Since it opened in 1994, the Centre has grown increasingly aware that where there is migration, there is HIV/AIDS. In response, the Centre has added programs to increase awareness about the virus in the refugee community and how to prevent infection. In addition to offering workshops on HIV/AIDS awareness and management, the Centre provides testing and counseling through a support group to enable those who have tested positive to share their stories, struggles, and insights with other immigrants to South Africa who, like them, are living with a positive status.

While my family and I have been in South Africa, we have gotten involved with the Scalabrini Centre in three ways: we’ve served meals in the Scalabrini’s soup kitchen during the welcoming program on Wednesday mornings; together, too, we’ve volunteered to cook meals on Saturday evenings for the children at the Lawrence House (the Scalabrini Centre’s home for orphaned and abandoned children). Lastly, for the past month, I’ve visited the HIV/AIDS support group weekly to listen to what is on the minds of refugees to Cape Town who are living with HIV/AIDS.

The stories I’ve heard, in session and in the corridors of the Centre, are painful to be sure—but there is an indomitability to the human spirit that is almost tangible in this place. This was especially evident one morning when I waited for the HIV/AIDS support group to assemble. Seated in the reception area, I introduced myself to the only other person who had come early—a woman who had fled, I learned, from the Congo six years earlier. As we engaged in conversation, she shared with me how she had witnessed the death of her husband. He had been shot, she told me, and when “they” came, referring to the men with guns, everyone ran. It happened so fast that she became separated from three of her four children. She, along with her then three-year-old daughter, fled to South Africa. They were joined in Cape Town sometime later by the woman’s mother, who had found the other children and emigrated with them. Subsequently, the woman learned she was HIV-positive. She had a baby six months ago. The test for the baby’s HIV status had just come back negative, she shared with me when we spoke, moving her hand to her heart in thanksgiving. But, she whispered, “I’m still suffering. There is no work. And I have to feed my baby formula. I cannot afford to buy can after can of baby formula.”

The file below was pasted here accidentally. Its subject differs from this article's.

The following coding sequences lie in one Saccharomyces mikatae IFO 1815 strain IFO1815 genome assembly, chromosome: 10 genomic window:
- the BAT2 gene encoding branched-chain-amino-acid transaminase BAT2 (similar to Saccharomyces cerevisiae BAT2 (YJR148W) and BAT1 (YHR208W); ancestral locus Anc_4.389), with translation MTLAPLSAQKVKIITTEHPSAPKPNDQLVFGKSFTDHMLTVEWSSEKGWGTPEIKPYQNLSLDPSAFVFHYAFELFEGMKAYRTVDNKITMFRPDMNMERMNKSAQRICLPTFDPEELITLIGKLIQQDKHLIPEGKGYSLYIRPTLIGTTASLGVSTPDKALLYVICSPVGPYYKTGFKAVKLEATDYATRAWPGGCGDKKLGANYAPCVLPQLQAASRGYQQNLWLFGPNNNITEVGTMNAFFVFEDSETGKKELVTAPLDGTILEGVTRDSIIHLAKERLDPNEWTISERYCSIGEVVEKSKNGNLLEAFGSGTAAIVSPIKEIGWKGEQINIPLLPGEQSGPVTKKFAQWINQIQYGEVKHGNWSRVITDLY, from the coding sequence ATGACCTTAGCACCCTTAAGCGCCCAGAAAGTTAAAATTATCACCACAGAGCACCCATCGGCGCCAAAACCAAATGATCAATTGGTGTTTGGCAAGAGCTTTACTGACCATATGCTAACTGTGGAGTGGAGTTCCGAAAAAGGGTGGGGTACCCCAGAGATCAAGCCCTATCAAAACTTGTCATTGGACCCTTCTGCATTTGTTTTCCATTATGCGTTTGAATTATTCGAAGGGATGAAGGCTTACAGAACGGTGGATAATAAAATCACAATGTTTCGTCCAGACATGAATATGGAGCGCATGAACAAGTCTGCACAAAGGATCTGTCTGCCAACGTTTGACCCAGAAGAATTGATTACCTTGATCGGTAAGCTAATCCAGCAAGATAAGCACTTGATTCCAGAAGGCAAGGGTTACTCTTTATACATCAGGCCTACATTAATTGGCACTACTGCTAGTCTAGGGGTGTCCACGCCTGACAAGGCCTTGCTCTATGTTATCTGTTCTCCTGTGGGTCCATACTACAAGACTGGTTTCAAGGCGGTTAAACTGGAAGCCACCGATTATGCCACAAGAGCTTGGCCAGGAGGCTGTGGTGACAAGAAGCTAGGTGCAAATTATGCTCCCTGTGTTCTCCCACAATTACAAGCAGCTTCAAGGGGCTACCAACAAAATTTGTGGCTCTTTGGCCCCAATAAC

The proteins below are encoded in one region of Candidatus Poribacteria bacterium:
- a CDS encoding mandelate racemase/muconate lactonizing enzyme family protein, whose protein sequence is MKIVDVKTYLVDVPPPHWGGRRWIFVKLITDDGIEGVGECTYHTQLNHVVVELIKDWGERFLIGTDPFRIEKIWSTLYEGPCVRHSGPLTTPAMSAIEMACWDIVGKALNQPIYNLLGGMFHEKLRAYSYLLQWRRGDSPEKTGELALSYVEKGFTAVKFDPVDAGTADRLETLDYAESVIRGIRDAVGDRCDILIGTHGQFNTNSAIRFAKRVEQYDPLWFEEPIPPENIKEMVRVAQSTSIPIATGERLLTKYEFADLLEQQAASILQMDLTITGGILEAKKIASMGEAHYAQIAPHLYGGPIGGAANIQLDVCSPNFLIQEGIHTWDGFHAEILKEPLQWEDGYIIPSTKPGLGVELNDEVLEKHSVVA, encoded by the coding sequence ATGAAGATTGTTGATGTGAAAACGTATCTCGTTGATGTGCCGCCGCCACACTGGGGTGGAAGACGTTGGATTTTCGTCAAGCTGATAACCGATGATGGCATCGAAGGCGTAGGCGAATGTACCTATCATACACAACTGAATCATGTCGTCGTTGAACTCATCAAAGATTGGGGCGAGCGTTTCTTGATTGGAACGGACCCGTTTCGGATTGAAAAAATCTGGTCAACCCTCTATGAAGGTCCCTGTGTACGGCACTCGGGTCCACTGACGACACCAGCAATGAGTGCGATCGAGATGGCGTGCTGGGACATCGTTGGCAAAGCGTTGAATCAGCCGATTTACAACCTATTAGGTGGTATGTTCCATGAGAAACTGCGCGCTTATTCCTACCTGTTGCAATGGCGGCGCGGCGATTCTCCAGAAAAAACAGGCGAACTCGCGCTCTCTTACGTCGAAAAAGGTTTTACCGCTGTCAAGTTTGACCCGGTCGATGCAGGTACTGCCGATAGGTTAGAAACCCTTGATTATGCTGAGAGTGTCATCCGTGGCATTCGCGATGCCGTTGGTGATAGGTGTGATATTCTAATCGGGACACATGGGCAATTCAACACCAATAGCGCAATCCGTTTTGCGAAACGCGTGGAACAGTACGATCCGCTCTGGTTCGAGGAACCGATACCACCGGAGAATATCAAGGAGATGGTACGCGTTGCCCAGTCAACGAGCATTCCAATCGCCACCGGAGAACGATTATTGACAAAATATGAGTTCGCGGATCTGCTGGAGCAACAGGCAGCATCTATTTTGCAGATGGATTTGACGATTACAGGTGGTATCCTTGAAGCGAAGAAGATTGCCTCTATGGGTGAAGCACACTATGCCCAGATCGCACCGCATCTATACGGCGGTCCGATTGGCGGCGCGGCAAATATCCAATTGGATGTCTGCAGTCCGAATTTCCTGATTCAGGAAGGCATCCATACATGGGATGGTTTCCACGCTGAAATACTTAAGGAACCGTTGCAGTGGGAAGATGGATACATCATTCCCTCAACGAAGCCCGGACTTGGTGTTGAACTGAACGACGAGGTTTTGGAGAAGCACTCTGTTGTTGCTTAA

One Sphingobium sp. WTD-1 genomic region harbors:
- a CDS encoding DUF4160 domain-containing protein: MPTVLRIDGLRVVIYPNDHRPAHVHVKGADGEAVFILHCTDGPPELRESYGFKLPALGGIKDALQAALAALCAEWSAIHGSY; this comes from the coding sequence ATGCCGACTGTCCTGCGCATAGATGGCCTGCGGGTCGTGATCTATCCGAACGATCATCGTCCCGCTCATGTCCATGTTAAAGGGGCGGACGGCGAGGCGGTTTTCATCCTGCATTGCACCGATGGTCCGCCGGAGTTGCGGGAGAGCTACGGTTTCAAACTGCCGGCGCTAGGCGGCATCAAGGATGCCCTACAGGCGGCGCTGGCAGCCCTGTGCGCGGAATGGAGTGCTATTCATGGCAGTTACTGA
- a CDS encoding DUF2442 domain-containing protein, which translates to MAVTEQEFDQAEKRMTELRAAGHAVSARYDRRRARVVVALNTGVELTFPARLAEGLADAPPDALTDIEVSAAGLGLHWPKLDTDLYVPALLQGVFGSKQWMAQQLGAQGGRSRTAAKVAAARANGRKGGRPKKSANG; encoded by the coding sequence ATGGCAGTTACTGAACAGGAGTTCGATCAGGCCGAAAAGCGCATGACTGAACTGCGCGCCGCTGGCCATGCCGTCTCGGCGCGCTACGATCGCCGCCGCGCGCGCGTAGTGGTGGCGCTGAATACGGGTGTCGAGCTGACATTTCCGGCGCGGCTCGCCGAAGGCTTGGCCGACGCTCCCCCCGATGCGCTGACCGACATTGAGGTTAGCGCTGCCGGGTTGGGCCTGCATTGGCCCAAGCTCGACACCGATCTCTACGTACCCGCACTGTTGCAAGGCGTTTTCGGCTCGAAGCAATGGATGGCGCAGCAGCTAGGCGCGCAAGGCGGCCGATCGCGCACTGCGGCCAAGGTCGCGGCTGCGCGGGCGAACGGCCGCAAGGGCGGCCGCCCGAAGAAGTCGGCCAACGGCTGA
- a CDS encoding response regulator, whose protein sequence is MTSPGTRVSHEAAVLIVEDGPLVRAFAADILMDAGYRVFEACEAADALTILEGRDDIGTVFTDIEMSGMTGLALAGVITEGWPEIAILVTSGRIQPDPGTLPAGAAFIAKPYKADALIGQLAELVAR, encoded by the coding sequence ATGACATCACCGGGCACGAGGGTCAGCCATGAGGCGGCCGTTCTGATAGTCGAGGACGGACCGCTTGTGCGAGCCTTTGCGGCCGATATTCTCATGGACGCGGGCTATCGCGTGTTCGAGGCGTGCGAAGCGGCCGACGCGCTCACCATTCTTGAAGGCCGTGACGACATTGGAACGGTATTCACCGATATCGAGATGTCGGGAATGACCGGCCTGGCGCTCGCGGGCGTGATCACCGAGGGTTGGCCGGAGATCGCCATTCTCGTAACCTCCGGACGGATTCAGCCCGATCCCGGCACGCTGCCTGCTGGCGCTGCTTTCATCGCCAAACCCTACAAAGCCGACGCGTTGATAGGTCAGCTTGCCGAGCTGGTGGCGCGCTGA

The three people I met through the Scalabrini Centre who are featured here likewise share in their journals complicated stories, where gratefulness is evident alongside sorrow for what has been lost, for what has been left behind. In their own words, they have responded to my invitation to share what they want people to know about them and their perceptions of HIV thirty years into the pandemic.

The Scalabrini Centre is doing important work that recognizes the inherent dignity of refugees and asylum seekers arriving in South Africa; please support its HIV/AIDS program if you are able. For more information about the work of the Scalabrinians, see:

  1. If only more than 52 people would hear about this!